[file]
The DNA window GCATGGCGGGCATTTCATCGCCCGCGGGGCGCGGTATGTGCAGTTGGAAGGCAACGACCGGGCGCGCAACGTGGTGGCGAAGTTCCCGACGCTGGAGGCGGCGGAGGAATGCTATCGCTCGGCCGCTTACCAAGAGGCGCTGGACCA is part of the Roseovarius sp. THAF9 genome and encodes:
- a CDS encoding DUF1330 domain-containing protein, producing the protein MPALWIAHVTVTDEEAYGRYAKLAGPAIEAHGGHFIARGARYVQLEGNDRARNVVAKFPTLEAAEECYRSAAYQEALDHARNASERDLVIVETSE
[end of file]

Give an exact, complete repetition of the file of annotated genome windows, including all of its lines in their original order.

The DNA window GCATGGCGGGCATTTCATCGCCCGCGGGGCGCGGTATGTGCAGTTGGAAGGCAACGACCGGGCGCGCAACGTGGTGGCGAAGTTCCCGACGCTGGAGGCGGCGGAGGAATGCTATCGCTCGGCCGCTTACCAAGAGGCGCTGGACCA is part of the Roseovarius sp. THAF9 genome and encodes:
- a CDS encoding DUF1330 domain-containing protein, producing the protein MPALWIAHVTVTDEEAYGRYAKLAGPAIEAHGGHFIARGARYVQLEGNDRARNVVAKFPTLEAAEECYRSAAYQEALDHARNASERDLVIVETSE